Economic Freedom Fighters (EFF) leader Julius Malema has dismissed concerns that he has created an international storm by chanting “Killer the Boer, Kill the Farmer” at the party’s 10th-anniversary celebration at FNB Stadium in Soweto over the weekend, saying the courts have exonerated him.
The chant grabbed headlines globally, prompting Twitter owner Elon Musk to allege that the EFF was calling for a genocide of white people while President Cyril Ramaphosa kept quiet.
Moreover, Malema attacked the Democratic Alliance federal council chairperson Helen Zille, accusing her of sponsoring outrage on social media and luring black people into fighting against the EFF.
During an EFF media conference on Wednesday, Malema did not mince his words when asked if he was not at all concerned that the chant had the potential to cause violence.
“If this song had any negative connotation and incitement, it should have done it in the 90s. It had all the reasons to do it in the 90s and it still hasn’t done. So, why would it do it now? It couldn’t do it when De Klerk was killing our people in Boipatong. That is where this song should have incited violence, but it still didn’t.
“To say to us, ‘don’t sing this song because it belongs to the 90s,’ you are asking me to forget my history; I will not do that. This song is part of my history. I use this song to remind myself of what we have gone through,” he said.
Malema said using words such as Boers and farmers was a poetic reference to the oppressive system of the past, which persists to date.
“We used to refer to the police as boers. When the police entered our township in Seshego, there were black police officers, but when we ran we said ‘the boers are here.’ Anything that represented the system was referred to as the boers. Even a black person was referred to as a Boer because he belonged to the system in the form of a police person.
“From its inception, the song has never been targeted at individuals. It has always been targeted at the system of oppression, and our people understand it for what it is. If we had [the] intention to kill anyone, we had 100 000 people under our nose. After chanting it, we would have all left that stadium in unison to go and kill the white people,” Malema added.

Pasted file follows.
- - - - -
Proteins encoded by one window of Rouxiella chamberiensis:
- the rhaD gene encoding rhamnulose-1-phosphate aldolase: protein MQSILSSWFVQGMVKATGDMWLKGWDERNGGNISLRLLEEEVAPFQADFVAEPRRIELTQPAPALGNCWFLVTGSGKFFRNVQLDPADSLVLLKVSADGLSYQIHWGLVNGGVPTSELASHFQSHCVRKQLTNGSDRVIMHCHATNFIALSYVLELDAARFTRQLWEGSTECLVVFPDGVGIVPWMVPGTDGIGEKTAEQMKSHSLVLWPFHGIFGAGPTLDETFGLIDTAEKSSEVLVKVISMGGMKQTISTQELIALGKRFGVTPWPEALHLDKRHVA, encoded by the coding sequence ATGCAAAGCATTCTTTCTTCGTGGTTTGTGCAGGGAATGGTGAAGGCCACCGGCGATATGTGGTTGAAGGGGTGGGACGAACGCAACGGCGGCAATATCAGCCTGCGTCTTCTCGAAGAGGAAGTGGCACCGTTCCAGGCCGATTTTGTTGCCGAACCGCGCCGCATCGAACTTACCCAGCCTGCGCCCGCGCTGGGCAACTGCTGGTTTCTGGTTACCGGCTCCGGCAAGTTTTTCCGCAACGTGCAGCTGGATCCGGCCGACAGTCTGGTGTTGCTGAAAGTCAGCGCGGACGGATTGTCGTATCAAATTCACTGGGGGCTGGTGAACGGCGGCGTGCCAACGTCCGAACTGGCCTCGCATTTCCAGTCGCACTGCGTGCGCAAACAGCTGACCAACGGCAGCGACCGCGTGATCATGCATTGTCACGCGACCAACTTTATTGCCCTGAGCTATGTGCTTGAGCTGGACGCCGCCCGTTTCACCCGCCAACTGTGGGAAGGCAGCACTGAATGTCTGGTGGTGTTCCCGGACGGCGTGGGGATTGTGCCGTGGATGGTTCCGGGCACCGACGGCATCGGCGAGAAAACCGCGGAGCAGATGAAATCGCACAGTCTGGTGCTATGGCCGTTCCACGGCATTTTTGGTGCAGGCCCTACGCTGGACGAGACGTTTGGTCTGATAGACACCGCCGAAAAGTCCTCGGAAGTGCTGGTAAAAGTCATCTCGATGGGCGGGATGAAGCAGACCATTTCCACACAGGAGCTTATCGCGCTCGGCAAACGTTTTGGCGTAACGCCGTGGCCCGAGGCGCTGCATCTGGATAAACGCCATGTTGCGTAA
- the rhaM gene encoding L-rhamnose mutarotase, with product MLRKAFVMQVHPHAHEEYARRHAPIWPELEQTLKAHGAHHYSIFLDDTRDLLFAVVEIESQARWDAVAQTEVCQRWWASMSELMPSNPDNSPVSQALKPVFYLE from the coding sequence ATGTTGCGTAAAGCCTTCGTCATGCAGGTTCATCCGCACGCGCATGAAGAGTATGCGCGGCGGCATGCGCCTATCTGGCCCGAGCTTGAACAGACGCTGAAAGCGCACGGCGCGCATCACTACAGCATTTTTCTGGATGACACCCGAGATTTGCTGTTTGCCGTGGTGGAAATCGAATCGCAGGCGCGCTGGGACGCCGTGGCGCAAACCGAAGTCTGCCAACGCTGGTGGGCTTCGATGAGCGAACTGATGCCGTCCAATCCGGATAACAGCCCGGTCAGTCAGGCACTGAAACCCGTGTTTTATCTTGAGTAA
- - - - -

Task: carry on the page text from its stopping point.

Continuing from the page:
Malema also went for popular YouTube podcaster Penuel Mlotshwa, who suggested that the EFF leader should “educate Elon Musk” on the history of the chant and that the party membership should only do the chant in smaller gatherings.
“I saw some MacG wanna-be, one of those podcast people who failed, with very low followers, says I must educate Elon Musk. Why must I educate Elon Musk? He looks like an illiterate. The only thing that protects him is his white skin.
“[If] Elon Musk wants to learn about this [chant]; the records are there in court. Let him go and read the judgement. Let him go and read about my judgement in court. I argued successfully and paralysed the grandchild of Oppenheimer and said to him, ‘If I were AfriForum, I was going to fire you from this case.’ When they did the appeal, they fired him in line with what I said,” said Malema.
Zille was not spared the verbal onslaught either.
“I won in court. The court said there is nothing wrong with singing ‘Kill the Boer, Kill the Farmer.’ When do we respect the judgements of the courts, and when do we disrespect them? When they favour Helen Zille, we must respect them. When they don’t favour Helen Zille, we must not respect them.
“There is a court decision that must be respected. Those who have appealed it must go and fight it in court. We will continue to sing this song in line with the decision of the court. An independent court has made a declaration on this matter, and it’s closed,” he said.
Malema added that Zille was sponsoring outrage on social media, luring black people into fighting against the EFF.
“There are some clever blacks who are told by Helen Zille to get angry. They wait for a magogo with a wrinkled Botox face. That is the face of a devil. If Helen Zille was genuinely opposed to this for real, why didn’t Helen join the case? Why didn’t the DA join the case when I was taken to the Equality Court? I’m not going to over explain myself. This is not my song. It’s a struggle song,” he said.
This came after the DA accused Malema of inciting violence and hatred against white people following his singing of “kill the Boer” song at the EFF’s 10th anniversary rally at the FNB stadium last week.
“South Africa must reject Malema for the bloodthirsty tyrant and demagogue he really is!” said DA leader John Steenhuisen.
“The DA won’t allow Malema’s hatred and racism to be normalised. This is why the DA is taking action to stop him and the EFF’s violence.”
The EFF warned the DA against their planned march to the party’s Winnie Madikizela-Mandela headquarters on Marshall Street in Johannesburg.
“Racists want to march into our offices. This is not a playground; it’s a revolutionary house. That is why I told John Steenhuisen that ‘you are a small boy, the EFF is not ANC.’ Let John try those things that he has been doing of marching to the ANC. He must come and try it here.
“Here is not the place where we are scared of a white man. This is the only liberated zone in South Africa. No white man must come taking chances here. You can argue your politics wherever you are. We never go to anyone’s offices. We never interfere with anyone’s programmes, but we are not going to be undermined. We have everything we need to protect this office,” Malema said.